My dad sits down with him and says hello and President Packer says, "It says here you are an attorney. What kind of attorney are you?" My dad joked, "Well I'd like to think a good one..."

    President Packer didn't even crack a smile, said, "That will be all." That was the end of the interview.

    So now you know what to say if you are ever in that position.


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  15. #435
    Quote Originally Posted by Rocker Ute View Post
    GASP! Do you think there are more of them among us?
    The 6.67% now have equal representation! Yes!

    In related news, my wife's aunt, whom we both know, got the position at byu. Her final interview was with Dale Renlund. She came away thoroughly impressed by him in every possible way. Her first interview was with a Packer-type, whose first question was "How does your husband feel about you applying for this position?"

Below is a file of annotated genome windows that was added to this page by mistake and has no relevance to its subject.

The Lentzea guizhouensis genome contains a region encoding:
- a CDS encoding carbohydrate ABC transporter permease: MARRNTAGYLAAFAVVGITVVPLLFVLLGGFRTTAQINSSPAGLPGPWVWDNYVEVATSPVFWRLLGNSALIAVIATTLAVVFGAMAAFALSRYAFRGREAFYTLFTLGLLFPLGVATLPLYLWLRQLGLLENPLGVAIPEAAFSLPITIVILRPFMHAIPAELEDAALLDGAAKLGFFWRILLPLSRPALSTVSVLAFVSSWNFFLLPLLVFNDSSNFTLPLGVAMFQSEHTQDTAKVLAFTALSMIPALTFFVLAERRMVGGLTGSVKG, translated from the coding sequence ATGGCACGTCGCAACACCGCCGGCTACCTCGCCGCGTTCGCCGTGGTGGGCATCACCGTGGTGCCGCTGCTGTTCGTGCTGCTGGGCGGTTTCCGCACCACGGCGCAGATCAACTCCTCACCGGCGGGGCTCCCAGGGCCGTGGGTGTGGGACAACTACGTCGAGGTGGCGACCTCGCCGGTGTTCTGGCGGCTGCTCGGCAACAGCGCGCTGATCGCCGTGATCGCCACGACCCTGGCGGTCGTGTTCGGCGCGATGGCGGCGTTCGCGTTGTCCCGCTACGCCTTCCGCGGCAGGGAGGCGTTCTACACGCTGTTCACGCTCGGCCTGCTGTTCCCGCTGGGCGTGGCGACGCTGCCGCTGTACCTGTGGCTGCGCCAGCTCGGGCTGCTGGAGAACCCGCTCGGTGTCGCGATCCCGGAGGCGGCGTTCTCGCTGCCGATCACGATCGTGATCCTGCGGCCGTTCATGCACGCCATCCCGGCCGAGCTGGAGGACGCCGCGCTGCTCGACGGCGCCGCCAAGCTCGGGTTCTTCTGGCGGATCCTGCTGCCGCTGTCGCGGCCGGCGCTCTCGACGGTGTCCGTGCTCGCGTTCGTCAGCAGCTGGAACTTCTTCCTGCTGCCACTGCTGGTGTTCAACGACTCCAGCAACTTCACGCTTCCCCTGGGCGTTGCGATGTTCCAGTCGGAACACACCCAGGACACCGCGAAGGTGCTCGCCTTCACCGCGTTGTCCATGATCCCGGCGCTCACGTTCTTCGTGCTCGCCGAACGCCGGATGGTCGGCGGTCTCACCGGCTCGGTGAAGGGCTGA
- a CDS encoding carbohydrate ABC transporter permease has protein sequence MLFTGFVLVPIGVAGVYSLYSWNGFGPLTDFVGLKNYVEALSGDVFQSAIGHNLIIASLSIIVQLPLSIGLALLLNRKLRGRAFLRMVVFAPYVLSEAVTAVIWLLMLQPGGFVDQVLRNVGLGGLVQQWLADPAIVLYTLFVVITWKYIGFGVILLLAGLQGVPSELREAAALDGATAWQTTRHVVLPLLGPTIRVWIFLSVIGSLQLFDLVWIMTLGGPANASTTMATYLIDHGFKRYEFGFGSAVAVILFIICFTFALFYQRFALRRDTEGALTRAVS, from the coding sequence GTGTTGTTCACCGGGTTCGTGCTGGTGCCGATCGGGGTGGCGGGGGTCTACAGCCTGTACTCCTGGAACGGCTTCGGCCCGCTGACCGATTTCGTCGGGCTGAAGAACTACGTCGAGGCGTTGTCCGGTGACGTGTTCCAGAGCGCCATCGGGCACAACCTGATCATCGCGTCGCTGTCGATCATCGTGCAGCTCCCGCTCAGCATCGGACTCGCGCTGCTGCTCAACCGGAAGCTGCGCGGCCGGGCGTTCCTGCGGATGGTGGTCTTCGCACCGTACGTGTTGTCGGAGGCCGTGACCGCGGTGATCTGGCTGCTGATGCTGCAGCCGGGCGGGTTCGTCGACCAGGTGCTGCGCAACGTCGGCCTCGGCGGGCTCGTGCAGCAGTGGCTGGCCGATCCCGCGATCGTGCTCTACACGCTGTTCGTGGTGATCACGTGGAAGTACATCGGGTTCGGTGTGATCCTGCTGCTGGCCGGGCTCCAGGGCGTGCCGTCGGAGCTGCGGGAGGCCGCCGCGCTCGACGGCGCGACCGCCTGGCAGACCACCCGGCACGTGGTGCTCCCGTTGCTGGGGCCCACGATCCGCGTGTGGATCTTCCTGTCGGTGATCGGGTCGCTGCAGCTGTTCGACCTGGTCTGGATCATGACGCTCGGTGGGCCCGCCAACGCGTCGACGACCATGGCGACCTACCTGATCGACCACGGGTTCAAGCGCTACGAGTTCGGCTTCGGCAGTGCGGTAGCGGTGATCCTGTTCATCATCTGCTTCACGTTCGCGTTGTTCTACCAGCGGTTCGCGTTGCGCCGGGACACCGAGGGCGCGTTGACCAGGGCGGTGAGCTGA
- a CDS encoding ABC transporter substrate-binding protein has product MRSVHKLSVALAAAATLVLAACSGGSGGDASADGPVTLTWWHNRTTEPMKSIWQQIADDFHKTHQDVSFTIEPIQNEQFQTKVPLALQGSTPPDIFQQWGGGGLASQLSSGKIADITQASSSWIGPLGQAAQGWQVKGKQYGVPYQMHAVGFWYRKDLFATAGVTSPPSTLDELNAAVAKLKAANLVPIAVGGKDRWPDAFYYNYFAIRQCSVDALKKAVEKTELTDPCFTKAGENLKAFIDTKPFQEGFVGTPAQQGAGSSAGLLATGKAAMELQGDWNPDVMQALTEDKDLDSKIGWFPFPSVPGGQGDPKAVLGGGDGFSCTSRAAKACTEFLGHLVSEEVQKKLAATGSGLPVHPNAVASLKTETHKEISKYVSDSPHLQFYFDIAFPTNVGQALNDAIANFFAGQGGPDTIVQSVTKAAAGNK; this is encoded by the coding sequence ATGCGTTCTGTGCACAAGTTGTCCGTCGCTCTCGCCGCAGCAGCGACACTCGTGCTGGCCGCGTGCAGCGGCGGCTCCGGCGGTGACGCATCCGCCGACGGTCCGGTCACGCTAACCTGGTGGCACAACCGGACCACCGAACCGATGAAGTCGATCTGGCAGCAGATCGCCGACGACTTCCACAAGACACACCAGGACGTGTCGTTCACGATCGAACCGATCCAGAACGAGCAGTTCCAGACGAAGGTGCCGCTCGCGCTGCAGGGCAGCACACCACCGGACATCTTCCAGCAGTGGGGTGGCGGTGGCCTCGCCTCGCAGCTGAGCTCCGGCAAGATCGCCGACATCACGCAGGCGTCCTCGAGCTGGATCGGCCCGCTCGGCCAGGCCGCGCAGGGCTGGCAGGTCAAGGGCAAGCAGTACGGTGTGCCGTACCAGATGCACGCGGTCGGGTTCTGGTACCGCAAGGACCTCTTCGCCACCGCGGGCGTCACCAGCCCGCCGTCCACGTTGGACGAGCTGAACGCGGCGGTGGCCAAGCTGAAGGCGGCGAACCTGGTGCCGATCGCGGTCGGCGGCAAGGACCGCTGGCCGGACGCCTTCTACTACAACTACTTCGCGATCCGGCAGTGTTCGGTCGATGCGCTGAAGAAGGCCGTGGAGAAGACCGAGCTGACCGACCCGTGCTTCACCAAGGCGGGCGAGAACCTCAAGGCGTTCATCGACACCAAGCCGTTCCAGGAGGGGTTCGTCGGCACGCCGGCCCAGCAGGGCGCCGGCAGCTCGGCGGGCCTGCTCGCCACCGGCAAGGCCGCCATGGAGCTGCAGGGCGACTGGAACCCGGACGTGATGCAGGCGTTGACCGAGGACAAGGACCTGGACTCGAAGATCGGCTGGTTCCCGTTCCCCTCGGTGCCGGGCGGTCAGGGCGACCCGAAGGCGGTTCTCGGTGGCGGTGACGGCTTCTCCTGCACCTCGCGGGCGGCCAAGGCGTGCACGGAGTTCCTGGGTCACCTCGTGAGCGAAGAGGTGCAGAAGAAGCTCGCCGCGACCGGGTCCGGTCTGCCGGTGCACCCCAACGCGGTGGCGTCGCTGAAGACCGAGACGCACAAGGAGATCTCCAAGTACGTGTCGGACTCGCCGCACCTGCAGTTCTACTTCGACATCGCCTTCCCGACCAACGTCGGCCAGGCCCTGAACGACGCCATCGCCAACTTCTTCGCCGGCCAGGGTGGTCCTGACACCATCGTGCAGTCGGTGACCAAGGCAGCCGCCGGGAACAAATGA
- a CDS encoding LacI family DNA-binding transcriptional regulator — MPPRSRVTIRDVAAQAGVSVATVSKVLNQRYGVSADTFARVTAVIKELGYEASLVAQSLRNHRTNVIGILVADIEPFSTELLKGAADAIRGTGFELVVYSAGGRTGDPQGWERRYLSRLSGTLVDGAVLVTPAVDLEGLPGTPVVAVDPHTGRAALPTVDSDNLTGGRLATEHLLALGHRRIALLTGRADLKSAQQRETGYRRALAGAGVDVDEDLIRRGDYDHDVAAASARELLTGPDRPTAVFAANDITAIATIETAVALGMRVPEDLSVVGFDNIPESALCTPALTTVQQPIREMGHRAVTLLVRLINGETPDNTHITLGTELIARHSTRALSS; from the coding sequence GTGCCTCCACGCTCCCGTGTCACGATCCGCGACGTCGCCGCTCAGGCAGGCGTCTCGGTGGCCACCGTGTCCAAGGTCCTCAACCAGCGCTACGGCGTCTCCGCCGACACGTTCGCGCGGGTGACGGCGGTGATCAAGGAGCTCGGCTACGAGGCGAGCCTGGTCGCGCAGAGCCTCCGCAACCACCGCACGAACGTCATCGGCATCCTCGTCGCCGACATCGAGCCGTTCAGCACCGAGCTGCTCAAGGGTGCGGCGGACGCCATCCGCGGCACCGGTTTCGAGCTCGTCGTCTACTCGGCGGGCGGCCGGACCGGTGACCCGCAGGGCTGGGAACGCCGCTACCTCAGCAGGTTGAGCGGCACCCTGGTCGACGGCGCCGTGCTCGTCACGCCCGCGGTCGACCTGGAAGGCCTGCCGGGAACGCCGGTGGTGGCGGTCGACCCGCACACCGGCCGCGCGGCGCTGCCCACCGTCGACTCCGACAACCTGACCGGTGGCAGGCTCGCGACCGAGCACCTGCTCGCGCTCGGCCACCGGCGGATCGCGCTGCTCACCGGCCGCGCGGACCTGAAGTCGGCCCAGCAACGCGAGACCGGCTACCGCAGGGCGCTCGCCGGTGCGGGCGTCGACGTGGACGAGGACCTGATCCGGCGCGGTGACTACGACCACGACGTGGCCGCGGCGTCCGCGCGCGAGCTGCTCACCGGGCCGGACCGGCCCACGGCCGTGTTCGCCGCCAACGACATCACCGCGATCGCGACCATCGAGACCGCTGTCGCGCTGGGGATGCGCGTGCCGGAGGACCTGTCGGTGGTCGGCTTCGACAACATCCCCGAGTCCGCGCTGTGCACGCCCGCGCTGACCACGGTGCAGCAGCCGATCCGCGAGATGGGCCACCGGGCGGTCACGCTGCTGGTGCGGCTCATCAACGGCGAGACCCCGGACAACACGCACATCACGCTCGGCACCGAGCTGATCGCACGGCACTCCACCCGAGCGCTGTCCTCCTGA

16. #436
    Quote Originally Posted by NorthwestUteFan View Post
    This is an enlightening interview with Ruth Lybbert Renlund, Elder Renlund's wife. She discusses her history, her ambitions, the challenges she faced as a working mother in the church, and talks about her independent strength. She is an orthodox believer and certainly is nuanced and unorthoprax in many ways, but to be honest I believe her life experience as a working mother is more typical of women today than the church's ideal, which leans toward stay-at-home moms. She gives voice to the challenges many of our wives have experienced over the years.

    She is a strong and smart woman, as is their daughter. They are wonderful people, and I know Dale will be a positive influence on the Post-Packer church.